Given the large percentage of business information and business records that reside in email, special attention needs to be placed on email ESI. Typically email is the first thing that opposing counsel go after, so determining whether email retention and disposition policies are consistently enforced will be key to proving good faith. There are a number of automated tools that will enable you to create email maps, link threads of conversation, heuristically perform relevancy search, extract underlying metadata, and so on. Before deciding to buy the best-of-breed solution, however, perform due diligence on existing email processes. Understand how employees are using email. Are they creating local archives (.PST files), are they storing emails on a network or a repository, are they disposing of them at the end of retention periods, are they using personal emails to conduct official business, and so on. Identify deficiencies and violations in email policies before the opposing counsel does.

Identify use of collaboration tools
SharePoint will have the lion’s share of the collaboration space in many organizations, but even then you must ensure that all other tools – whether they are social networking tools, Web-based tools, or home-grown tools – are included in the data-mapping process. You need to carefully document the types of information being stored on each of these tools. Sometimes company information has a nasty habit of being found in the most unlikely of places. Wherever possible work with compliance, information management, or records management groups to establish usage policies to prevent runaway viral growth of these tools. If the organization already has thousands of unmanaged SharePoint sites, work with IT and business to institute governance controls to prevent further runaway growth.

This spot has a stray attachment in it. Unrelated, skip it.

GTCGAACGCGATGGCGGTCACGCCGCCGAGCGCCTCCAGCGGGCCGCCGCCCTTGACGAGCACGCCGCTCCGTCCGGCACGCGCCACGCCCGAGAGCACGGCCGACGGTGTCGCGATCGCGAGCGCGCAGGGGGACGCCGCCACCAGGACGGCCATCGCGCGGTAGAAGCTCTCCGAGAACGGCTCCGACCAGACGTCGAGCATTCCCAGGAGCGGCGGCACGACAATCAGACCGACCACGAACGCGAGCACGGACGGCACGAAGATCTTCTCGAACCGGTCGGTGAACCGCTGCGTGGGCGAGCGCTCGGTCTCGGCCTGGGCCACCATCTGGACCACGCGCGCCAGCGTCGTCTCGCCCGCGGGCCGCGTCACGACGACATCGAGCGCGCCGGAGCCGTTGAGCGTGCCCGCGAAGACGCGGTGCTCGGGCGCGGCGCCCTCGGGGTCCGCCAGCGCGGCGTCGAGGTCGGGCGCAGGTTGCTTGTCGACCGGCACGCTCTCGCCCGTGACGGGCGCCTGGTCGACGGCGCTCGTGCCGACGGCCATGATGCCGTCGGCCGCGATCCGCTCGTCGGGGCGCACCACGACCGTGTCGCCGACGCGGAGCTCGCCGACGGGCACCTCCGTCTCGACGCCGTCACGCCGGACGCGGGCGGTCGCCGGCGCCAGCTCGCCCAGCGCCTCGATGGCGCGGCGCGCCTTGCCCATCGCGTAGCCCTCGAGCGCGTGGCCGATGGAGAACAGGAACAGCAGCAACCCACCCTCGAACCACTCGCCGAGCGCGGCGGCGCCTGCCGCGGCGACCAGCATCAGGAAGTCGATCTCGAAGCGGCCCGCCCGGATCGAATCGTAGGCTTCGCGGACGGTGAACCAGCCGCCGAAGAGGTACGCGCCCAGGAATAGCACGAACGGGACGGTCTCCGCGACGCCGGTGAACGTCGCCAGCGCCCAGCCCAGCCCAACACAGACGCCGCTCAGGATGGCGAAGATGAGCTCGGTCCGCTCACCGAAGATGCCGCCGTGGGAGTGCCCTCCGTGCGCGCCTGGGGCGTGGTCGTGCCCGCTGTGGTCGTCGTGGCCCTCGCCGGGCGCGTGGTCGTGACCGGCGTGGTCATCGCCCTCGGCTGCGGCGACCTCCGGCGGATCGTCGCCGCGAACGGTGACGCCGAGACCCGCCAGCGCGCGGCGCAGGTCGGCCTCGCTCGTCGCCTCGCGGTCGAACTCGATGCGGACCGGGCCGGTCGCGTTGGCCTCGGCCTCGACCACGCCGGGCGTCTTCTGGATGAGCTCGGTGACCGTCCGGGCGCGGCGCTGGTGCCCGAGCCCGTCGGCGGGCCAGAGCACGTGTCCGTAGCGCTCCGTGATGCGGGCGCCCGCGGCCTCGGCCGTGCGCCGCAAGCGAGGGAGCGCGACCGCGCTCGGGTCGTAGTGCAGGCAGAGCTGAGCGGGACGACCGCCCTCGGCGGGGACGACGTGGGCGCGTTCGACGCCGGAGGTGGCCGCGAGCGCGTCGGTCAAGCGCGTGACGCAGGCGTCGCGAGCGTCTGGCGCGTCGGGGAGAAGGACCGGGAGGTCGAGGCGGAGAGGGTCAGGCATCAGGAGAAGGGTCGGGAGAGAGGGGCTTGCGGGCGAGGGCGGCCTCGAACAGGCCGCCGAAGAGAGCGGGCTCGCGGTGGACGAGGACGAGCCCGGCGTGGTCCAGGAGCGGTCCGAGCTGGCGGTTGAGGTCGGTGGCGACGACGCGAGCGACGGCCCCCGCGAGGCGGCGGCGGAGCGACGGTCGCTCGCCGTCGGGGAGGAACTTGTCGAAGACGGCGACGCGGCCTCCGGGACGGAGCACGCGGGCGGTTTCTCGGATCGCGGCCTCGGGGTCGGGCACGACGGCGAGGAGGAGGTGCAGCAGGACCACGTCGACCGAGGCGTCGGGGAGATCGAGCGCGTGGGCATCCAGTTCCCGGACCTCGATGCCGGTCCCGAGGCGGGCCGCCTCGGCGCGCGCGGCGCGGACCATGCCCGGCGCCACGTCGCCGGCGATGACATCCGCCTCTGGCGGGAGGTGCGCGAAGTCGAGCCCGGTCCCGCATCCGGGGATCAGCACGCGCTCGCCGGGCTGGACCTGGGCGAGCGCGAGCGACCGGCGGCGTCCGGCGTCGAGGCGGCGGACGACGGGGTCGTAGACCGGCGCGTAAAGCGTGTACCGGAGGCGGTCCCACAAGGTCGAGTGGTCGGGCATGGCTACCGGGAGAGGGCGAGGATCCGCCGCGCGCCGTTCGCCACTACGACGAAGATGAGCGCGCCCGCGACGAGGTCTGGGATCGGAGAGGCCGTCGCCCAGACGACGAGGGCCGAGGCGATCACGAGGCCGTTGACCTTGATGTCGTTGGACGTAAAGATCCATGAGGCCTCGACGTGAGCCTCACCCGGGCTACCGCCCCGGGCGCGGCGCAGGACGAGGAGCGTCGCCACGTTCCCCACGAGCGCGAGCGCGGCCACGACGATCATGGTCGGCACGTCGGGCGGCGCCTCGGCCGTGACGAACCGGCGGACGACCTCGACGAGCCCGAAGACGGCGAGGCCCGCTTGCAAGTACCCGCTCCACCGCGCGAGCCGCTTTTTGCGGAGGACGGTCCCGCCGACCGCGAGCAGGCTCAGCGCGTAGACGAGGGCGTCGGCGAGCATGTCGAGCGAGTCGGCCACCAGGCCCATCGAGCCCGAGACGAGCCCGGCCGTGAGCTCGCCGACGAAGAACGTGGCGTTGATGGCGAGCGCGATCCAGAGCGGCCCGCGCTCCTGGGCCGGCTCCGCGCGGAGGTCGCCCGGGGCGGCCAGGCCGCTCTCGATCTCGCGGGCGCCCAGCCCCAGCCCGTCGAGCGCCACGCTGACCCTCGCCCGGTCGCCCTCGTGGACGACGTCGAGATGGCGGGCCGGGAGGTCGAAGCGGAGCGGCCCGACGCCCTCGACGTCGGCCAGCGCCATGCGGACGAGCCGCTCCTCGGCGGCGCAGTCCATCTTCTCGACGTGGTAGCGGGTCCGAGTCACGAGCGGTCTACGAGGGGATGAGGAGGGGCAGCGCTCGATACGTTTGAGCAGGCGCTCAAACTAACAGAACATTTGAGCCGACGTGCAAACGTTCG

Don’t forget offsite storage